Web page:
Cats years are reckoned to be nine of ours. Dogs, seven.
There’s agreement on that, but not much on camera longevity, especially if it’s a Leica. I’m not sure I don’t think that’s a bit disingenuous.
Got it yet? Yes, I succumbed a year ago. I bought an almost brand new M9 and do you know what? Used properly, it’s brilliant. A keeper.
Maybe I should qualify that a bit. It’s brilliant below ISO 800, providing you mollycoddle it and nothing breaks, or goes out of alignment. If you can manage that, it will take some of the most satisfying photographs you could possibly imagine.
At 18 mp, it’s pretty competitive with the 24 mp that has become today’s standard. The colour rendering from its sensor remains the envy of many and as long as there’s an M mount around, Leica’s manual lenses will never age, or go out of some kind of perverse fashion.
All in, it’s a pretty compelling option for those who no longer have a mortgage and whose kids are long out of school, university and the house. Buying new is insane, especially as there’s so much second hand kit around, so why not.
Somewhere in the depths of my camera cupboard, I have an M4, which came as a job-lot with a 35 Summicron, 50 Elmar and a Canadian-built 135 Elmarit and its huge and ugly, supplementary viewfinder.
I tried to get on with the M4, but was way too impatient and much more interested in DSLRs. So, into the aforementioned cupboard it all went, languishing until Sony launched the wonderful NEX. I bought a C3, cut my teeth with that and an M adaptor and was waiting for the first delivery of NEX-7s as the store opened.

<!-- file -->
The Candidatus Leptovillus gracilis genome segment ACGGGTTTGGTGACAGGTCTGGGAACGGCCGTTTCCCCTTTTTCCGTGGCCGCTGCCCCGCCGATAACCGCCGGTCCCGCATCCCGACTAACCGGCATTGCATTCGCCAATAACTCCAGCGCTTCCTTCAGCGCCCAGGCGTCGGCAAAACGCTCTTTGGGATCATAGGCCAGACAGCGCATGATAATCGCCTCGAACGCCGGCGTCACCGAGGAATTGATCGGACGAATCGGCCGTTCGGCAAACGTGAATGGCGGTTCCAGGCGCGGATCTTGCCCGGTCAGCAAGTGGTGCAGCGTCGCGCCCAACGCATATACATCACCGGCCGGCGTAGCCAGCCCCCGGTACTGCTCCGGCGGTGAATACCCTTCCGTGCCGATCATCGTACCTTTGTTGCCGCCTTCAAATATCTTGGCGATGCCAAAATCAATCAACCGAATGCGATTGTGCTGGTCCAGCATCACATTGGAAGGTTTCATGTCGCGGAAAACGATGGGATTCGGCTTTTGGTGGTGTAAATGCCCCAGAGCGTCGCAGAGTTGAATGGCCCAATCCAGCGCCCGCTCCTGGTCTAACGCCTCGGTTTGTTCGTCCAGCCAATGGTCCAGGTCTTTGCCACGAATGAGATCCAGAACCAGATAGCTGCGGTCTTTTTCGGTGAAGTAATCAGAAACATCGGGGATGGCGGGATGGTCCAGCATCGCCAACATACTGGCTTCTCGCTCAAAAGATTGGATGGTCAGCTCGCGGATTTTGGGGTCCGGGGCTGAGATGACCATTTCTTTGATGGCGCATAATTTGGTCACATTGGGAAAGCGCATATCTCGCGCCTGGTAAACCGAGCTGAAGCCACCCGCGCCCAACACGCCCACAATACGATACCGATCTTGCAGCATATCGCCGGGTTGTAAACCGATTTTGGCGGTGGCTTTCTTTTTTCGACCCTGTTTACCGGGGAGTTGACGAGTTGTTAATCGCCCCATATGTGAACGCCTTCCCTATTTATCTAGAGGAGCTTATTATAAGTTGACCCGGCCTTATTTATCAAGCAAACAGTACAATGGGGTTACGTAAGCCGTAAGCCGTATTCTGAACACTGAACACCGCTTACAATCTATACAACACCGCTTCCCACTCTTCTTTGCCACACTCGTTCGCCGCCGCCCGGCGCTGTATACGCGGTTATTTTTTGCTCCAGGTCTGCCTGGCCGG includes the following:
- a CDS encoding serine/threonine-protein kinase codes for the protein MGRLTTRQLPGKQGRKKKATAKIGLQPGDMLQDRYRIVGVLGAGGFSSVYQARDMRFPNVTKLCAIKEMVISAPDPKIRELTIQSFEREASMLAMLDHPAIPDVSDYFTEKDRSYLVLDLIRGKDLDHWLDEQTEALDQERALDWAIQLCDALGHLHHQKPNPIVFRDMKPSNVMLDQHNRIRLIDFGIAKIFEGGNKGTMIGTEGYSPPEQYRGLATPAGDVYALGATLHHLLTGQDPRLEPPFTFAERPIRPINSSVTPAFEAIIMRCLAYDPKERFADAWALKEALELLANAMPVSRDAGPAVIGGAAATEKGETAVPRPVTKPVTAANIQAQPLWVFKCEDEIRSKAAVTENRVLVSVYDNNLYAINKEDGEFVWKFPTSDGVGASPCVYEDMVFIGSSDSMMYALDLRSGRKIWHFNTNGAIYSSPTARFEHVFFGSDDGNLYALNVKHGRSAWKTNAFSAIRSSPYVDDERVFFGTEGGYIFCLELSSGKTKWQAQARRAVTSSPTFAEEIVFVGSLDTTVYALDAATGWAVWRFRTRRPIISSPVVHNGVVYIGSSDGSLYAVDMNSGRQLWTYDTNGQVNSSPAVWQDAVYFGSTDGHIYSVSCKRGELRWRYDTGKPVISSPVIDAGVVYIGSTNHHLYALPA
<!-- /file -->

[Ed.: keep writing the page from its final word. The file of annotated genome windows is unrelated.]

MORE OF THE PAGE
With that, I learned patience and how to take better pictures, focussing manually and waiting for the right time, light and often, the circumstance(s) that can make or break a photograph.
Subconsciously, I knew then I wanted a digital Leica. The crop sensor M8 didn’t impress me and I was so busy with the NEX-7 that I initially missed the M9. Only when the arrival of the M10 and then the M caught my attention once more, did I look at the M9 properly and then it was all downhill.
In the interim, the 50 Elmar had been replaced by a 50 slightly battered, but optically fab Summilux. That was subsequently joined by a 25mm Zeiss Biogon, also my introduction to DearSusan, via Pascal’s review, but that is a completely different tale.
As a three lens outfit, I doubt anyone could ask for better. I rarely use the 135, it’s all too much lens/viewfinder, but nonetheless, still takes wonderful, sharp pictures and has delivered some fine long-distance landscape shots over the years.
I don’t travel with the M9 though. I’m not entirely convinced about its ability to withstand the rough and tumble of international air/train/car travel. Plus. living where I do, maintenance is ridiculously expensive as most adjustments and repairs of any significance require a round trip to the mothership – from Cape Town that’s a minimum £100 courier cost in each direction. Insurance is extra. And, who knows what Leica will charge to twiddle their knobs?
So, I carry nurse the camera and a couple of lenses in neoprene mitts in the car, along with a spare battery. It seems to get plenty of use and I really enjoy pretty much everything about it.
It needs hardly be said that I’m I glad I bought it. I wouldn’t have missed it for anything.
#1312. Leica SL2 and Zeiss 35mm F1.4 ZM Distagon Review
#1304. Leica SL2 and Nikon 50mm AIS Review
#1295. Leica SL2 Repair Review – Part 1
#1284. Boston with the Leica DG 9mm
#1165. More Leica M11. Why it hits the nail on the head for me, and the head on the nail for others.
#1164. Leica M11: Salvatory catch-up or modernized gestalt brilliance?